Tuesday, April 03, 2007
Full Moon.... Full House
I never believed the full moon theory of chaos until I started working in Emerg. But after one HECTIC shift last night, there isn't even a shadow of doubt.

I had an errand to run early in the day which took me down to Emerg. I could see a crowd of physicians and nurses gathered outside of our Trauma Room. I changed my route slightly to avoid getting in the way. Next stop, the waiting room. Shortly after noon, in the middle of the week, when family doctors and walk-in clinics are open, the waiting room is packed. Families impatiently check their watches and trade stories of symptoms, wait-times and symptoms from waiting for hours. I can't help but think, we're not forcing you to be here, call your family doctor.
I go about my business and think, I'm in for one crazy shift later.

At 3 p.m. I'm on duty. Ward clerk desk. Angry parents approaching the desk. Same story -- how many people in front of me, My child has a high fever, how much longer? I don't know, the department is full, we've got very sick kids back here, we're doing everything we can. I go through the same list of reasons and excuses with families, redirect patients with more symptoms to the Triage nurse and call over the charge nurse as an angry parents bursts into tears and starts yelling at me.

We need another physician. I call absolutely every doc on our roster. No one can come to help out for a bit.

It's almost supper time and we get a call from the parent of a well known patient. I alert the charge nurse and everyone heads down to the trauma room to draw up the protocol meds. Everyone remarks the same thing-- this is the wrong time of day for her. She usually comes in in the mornings. We're ready and able.

Well known patient is stabilized. I sneak away for a quick bite to eat.
When I return I'm bombarded with STAT bloodwork. Teenager, ingestion. I order the usual panel. Five minutes later, I'm asked to do a stat panel for a teen ingestion.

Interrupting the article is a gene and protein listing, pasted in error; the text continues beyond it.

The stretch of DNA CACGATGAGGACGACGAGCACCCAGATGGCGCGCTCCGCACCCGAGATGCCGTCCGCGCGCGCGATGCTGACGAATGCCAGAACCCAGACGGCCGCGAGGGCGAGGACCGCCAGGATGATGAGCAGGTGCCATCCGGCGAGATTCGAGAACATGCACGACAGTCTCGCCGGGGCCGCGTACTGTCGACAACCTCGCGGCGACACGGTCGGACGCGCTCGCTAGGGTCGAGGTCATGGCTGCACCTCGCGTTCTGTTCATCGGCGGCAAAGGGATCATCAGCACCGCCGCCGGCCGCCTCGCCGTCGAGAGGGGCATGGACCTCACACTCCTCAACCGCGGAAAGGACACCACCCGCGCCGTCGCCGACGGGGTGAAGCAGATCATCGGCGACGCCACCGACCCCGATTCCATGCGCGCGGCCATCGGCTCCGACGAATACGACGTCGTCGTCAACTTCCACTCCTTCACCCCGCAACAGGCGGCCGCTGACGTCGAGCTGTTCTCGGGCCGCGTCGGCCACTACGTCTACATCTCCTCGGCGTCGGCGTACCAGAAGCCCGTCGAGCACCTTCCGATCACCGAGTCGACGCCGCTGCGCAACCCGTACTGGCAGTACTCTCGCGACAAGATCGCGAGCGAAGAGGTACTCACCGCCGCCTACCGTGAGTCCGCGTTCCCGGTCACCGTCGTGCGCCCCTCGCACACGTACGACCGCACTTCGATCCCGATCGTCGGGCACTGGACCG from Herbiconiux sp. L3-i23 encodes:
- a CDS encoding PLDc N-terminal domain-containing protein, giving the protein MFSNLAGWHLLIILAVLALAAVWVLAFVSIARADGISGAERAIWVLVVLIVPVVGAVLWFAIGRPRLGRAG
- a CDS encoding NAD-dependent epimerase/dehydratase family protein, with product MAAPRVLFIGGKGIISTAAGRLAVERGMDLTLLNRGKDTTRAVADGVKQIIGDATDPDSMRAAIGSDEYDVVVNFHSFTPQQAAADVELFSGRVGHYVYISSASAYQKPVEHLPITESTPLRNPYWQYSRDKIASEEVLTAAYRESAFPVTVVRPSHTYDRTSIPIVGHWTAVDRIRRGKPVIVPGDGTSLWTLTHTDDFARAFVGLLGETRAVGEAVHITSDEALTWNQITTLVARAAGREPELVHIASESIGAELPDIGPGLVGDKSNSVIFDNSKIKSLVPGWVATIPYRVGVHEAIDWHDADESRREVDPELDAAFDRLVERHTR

"I just ordered it".
"Nope, this one is on bed 3 you ordered for bed 6. "
10 minutes later... it happened again. 3 teenagers, 3 ingestions.

We're still sinking and fast. No one is moving. Every room is full. A tight wheezer gets aerosol masks in the assessment room.... there is no other room for them.

We call the ICU resident to come and fast track a few patients for us. She helps out for a while, but eventually, has to return to her patients. We were grateful for her help.

I check the clock. My head is pounding. Three hours left of my shift. I pop a couple Tylenol, take a deep breath. "Ward Clerk?" I then turn around, smile and say "How can I help? What do you need me to do?"



Anonymous Anonymous said...

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Anonymous Anonymous said...

Yeah, there actually have been research studies that disprove the full moon thing, but I hate driving to work and seeing that nice, big full moon rising as I pull into the parking lot...

Anonymous Anonymous said...

Our secretary has let me keep my sanity on our craziest nights. I depend on her, a lot. Plus she's always there to listen to me complain about yet another triage, and keeps all the papers in the right stacks, family traffic control...We couldn't do it without you guys.

Blogger Rhea said...

Do you like the chaos? Or does it drive you mad?

Anonymous Anonymous said...

Chaos drives me mad.. but in a good way. I love the busy-ness of an ER. It keeps the shift very exciting and interesting, helps the time go by, and I generally feel much more useful than if I'm twirling around in my chair waiting for something to happen.

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